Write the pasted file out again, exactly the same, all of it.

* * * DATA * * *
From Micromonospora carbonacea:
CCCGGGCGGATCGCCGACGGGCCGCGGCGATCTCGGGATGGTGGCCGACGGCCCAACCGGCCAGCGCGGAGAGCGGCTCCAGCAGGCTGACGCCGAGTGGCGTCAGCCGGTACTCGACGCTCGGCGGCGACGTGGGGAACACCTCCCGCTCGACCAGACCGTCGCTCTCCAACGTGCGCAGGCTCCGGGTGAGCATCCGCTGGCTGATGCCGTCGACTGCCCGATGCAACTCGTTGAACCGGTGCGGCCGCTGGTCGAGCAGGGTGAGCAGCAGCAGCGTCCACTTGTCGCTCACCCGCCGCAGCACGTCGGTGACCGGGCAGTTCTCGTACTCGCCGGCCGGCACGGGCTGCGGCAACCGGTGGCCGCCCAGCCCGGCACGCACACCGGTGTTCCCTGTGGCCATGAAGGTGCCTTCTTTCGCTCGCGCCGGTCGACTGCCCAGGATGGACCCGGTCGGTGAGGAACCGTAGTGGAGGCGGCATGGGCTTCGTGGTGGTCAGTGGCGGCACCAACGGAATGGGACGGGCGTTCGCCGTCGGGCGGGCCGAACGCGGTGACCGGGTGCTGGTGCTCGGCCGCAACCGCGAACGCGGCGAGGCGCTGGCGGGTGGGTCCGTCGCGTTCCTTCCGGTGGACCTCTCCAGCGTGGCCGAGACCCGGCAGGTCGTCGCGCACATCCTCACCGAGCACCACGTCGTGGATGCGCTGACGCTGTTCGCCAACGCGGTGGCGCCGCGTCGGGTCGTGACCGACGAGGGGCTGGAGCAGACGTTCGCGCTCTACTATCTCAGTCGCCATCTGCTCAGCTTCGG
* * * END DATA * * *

From Micromonospora carbonacea:
CCCGGGCGGATCGCCGACGGGCCGCGGCGATCTCGGGATGGTGGCCGACGGCCCAACCGGCCAGCGCGGAGAGCGGCTCCAGCAGGCTGACGCCGAGTGGCGTCAGCCGGTACTCGACGCTCGGCGGCGACGTGGGGAACACCTCCCGCTCGACCAGACCGTCGCTCTCCAACGTGCGCAGGCTCCGGGTGAGCATCCGCTGGCTGATGCCGTCGACTGCCCGATGCAACTCGTTGAACCGGTGCGGCCGCTGGTCGAGCAGGGTGAGCAGCAGCAGCGTCCACTTGTCGCTCACCCGCCGCAGCACGTCGGTGACCGGGCAGTTCTCGTACTCGCCGGCCGGCACGGGCTGCGGCAACCGGTGGCCGCCCAGCCCGGCACGCACACCGGTGTTCCCTGTGGCCATGAAGGTGCCTTCTTTCGCTCGCGCCGGTCGACTGCCCAGGATGGACCCGGTCGGTGAGGAACCGTAGTGGAGGCGGCATGGGCTTCGTGGTGGTCAGTGGCGGCACCAACGGAATGGGACGGGCGTTCGCCGTCGGGCGGGCCGAACGCGGTGACCGGGTGCTGGTGCTCGGCCGCAACCGCGAACGCGGCGAGGCGCTGGCGGGTGGGTCCGTCGCGTTCCTTCCGGTGGACCTCTCCAGCGTGGCCGAGACCCGGCAGGTCGTCGCGCACATCCTCACCGAGCACCACGTCGTGGATGCGCTGACGCTGTTCGCCAACGCGGTGGCGCCGCGTCGGGTCGTGACCGACGAGGGGCTGGAGCAGACGTTCGCGCTCTACTATCTCAGTCGCCATCTGCTCAGCTTCGG